The troubling issue with the 'PLL' finale that we really need to talk about
The summer finale of Pretty Little Liars gave fans a fairly decent amount of our promised answers. Most importantly, it revealed the identity of A, the masked figure who’s been terrorizing Aria, Spencer, Hanna, Alison, and Emily for years. If you’d rather not yet know who A is, stop reading now.
A was revealed to be Cece Drake, who has shown up in a variety of mysterious circumstances over the course of the series and has long been suspected of being, at the very least, on the A team. The majority of the finale was exposition as Cece explained how and why she acted the way she did against the main characters. We learned that Cece is actually Ali’s sister and Jason’s twin — we also learned that CeCe is transgender, though that word was not used once in the entire episode. Indeed, the treatment of the trans storyline was a disappointment; a leaning on damaging stereotypes of trans people as dangerous and other. It is particularly disappointing given the incredibly positive way in which the series has treated other issues of sexuality and gender identity.
Throughout this season, fans have learned about Ali’s hidden older sibling, Charles, who was locked up in the Radley mental institution for allegedly attacking Ali as a child. Cece explains that she transitioned from Charles to Charlotte (nickname Cece) while in the institution, and that her identity was part of the reason that she was sent there, as her father did not approve and wanted any excuse to kick her out.
Cece is one of very few trans characters on a major cable show. Not counting Caitlyn Jenner, who is obviously not a character, only a few shows, including Ugly Betty, Glee, Degrassi and ABC Family’s The Fosters include trans characters. On the internet, Transparent and Orange is the New Black are doing big things in featuring trans story lines. It’s a decent list, but obviously short.
Pretty Little Liars, despite its sometimes laughably unrealistic plotlines, has been known to handle progressive topics well. For example, in the first season, Emily has a wonderfully written arc where she comes to terms with her sexuality (she is gay) and comes out to her friends and parents. It’s done in a realistic and gentle way, without making it contrived or PSA-like. Since then, Emily’s love life has never been treated with kid gloves. Her relationships are treated with the same devotion and respect as the love lives of any of the other girls.
Which is one of the reasons why it was so shocking to see the A reveal. To have one of television’s few trans characters be one of television’s biggest “psycho bitches” (to borrow a term from Hanna) who has been locked in a mental institution and obsessively attacks a group of young women is extremely problematic. It perpetuates a stereotype of transgender people as mentally unstable villains, as GLAAD has documented. It also manipulates the situation in a disturbing way, using transgender identity as a gimmicky plot twist. As Jessica Lachenal wrote at The Mary Sue: “The world really doesn’t need another story about a ‘crazy trans woman.’ I promise. Society does that enough on its own. To create stories around this dangerous trope is not only hurtful, it’s lazy. You’re essentially parroting how a lot of people already feel about trans people and preserving the status quo.”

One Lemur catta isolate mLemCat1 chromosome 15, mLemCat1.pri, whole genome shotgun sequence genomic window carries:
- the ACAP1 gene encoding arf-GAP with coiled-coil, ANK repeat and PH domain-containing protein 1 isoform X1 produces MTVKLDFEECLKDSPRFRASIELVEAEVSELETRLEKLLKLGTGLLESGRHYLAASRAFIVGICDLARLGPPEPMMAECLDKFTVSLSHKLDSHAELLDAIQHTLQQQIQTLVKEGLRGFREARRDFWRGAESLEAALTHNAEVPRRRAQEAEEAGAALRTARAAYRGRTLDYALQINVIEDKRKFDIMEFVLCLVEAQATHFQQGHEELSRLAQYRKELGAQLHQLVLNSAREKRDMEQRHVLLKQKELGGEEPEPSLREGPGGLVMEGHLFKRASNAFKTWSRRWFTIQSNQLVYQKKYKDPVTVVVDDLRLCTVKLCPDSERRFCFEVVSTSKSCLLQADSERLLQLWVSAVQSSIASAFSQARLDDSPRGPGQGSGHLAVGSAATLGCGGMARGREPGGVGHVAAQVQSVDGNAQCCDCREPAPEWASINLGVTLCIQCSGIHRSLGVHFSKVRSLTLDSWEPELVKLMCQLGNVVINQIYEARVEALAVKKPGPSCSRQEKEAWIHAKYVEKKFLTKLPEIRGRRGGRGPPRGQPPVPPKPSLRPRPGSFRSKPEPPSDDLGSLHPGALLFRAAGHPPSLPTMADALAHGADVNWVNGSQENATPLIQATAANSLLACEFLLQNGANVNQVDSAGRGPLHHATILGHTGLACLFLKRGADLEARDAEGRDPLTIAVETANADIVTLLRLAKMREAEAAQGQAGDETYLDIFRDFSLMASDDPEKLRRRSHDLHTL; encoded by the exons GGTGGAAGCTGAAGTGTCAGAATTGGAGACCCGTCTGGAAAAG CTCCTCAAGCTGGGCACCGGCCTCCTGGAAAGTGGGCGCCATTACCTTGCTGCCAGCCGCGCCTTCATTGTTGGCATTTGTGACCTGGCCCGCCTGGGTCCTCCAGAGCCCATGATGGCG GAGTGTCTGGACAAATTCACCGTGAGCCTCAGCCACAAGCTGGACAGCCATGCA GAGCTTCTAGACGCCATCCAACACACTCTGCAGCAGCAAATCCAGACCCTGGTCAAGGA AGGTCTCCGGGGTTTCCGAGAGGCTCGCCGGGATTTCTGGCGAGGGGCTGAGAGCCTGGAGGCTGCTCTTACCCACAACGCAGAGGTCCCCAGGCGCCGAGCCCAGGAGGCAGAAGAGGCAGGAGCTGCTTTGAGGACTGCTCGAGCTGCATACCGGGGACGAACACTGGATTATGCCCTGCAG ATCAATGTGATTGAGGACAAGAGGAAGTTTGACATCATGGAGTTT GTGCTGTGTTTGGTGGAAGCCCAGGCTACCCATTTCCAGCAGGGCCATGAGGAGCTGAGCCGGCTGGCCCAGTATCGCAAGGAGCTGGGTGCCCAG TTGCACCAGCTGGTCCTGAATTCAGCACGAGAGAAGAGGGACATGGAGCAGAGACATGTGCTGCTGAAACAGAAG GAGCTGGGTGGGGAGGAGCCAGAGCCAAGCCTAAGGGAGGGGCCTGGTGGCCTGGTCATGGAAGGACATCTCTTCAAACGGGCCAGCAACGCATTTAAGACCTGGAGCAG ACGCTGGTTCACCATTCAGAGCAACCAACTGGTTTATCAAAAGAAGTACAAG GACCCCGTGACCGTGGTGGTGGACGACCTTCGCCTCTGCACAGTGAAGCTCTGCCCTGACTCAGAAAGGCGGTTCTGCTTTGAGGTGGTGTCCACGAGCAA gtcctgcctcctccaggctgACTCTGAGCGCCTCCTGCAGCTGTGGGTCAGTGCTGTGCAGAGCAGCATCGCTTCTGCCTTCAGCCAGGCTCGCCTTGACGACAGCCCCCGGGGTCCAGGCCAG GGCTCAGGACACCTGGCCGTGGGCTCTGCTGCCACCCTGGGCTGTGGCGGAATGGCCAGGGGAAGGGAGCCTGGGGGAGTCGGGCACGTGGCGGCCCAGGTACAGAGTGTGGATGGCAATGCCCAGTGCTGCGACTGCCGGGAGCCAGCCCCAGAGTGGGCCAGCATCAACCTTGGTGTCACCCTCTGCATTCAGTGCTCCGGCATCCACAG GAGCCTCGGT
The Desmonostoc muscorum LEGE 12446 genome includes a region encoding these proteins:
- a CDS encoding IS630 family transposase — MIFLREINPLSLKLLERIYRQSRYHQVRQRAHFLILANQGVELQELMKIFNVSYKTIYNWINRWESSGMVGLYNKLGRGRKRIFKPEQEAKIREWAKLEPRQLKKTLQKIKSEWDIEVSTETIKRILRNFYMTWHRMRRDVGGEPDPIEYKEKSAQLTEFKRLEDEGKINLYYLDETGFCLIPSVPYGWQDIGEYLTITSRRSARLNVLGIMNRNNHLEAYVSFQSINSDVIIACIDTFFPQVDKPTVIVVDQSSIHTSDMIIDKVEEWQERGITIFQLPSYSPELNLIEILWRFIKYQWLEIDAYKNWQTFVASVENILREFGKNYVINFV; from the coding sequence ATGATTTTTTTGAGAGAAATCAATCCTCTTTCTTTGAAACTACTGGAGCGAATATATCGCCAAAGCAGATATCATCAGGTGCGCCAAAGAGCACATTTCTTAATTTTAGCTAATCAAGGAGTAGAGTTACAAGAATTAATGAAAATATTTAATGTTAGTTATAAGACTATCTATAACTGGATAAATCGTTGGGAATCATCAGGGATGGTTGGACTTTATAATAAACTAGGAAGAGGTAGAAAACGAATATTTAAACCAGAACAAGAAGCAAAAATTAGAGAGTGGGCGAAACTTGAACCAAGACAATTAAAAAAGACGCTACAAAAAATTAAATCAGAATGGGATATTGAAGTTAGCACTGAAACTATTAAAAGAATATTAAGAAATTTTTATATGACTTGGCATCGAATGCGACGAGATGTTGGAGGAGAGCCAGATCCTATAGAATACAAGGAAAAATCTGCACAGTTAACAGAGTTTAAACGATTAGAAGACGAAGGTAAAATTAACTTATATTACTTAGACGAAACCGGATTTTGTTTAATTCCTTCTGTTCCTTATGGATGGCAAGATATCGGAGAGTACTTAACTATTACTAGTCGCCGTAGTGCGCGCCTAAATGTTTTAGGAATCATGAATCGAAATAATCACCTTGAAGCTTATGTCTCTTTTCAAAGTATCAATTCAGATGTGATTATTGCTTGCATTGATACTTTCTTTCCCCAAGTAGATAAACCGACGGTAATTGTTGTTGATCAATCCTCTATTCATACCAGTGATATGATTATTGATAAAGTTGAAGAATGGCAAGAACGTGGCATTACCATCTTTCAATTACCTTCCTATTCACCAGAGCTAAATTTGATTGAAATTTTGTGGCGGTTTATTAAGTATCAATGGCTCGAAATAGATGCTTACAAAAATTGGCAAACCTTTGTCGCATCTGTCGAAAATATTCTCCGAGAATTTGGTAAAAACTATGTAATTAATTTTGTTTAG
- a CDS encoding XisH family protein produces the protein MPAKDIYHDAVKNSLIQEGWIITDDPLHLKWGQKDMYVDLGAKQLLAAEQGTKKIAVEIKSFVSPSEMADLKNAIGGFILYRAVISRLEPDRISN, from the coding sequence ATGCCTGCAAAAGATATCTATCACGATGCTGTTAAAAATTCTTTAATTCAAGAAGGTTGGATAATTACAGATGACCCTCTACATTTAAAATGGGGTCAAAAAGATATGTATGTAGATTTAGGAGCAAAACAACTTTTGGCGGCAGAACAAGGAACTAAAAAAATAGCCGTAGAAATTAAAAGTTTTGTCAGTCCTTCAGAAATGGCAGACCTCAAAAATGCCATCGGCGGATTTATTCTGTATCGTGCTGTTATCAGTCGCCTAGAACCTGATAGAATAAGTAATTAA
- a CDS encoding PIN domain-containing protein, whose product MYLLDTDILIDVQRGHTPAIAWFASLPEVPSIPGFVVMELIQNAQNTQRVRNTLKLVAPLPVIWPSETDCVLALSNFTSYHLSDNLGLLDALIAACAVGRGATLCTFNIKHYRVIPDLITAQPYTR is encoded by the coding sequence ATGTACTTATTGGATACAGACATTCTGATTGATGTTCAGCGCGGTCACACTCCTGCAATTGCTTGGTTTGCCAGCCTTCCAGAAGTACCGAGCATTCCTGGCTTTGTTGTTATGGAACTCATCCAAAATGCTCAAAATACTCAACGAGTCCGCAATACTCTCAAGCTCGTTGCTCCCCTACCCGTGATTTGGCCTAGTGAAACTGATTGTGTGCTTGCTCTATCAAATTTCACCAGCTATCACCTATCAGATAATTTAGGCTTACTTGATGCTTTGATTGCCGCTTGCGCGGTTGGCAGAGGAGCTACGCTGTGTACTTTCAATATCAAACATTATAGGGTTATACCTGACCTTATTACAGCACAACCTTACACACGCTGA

Pretty Little Liars did get a few things right in featuring a trans character, though. First, it clearly showed that transgender youth are at risk of serious discrimination in their own homes. A disproportionate amount of homeless youth are LGBTQ, according to a 2010 report by American Progress, and they often leave home because of family conflict.
Cece’s father refused to accept her as she was, and it’s this that is shown as the catalyst for Cece’s destructive behavior. This nuance shifts the narrative away from Cece being the bad seed because she’s trans. As Hugh Ryan, founder of the Pop Up Museum of Queer Sex, pointed out when speaking to Jezebel, that nuance slightly advanced the narrative. It’s not, “‘You’re a psychopath because you’re trans’, it’s ‘You’re a psychopath because of how people treated you,’” he said. Still not great, we say.
Moreover, when the lead characters, including Ali, find out that Cece is trans, they don’t question her gender identity or act more shocked about this reveal than any of the others. They accept Cece’s story and come to sympathize with her while they hear it out.
Still, these subtleties don’t save the show from the highly-problematic message: The villain is trans and acted out, in part, because she is trans. We certainly do not, and did not, need another negative image of trans women in pop culture.
Pretty Little Liars still has at least 30 episodes left, according to creator I. Marlene King. Perhaps in that time, the show will become more responsible in how they depict Cece and trans characters more generally. But we’ll have to wait and hope for the best.
[Images via ABC Family]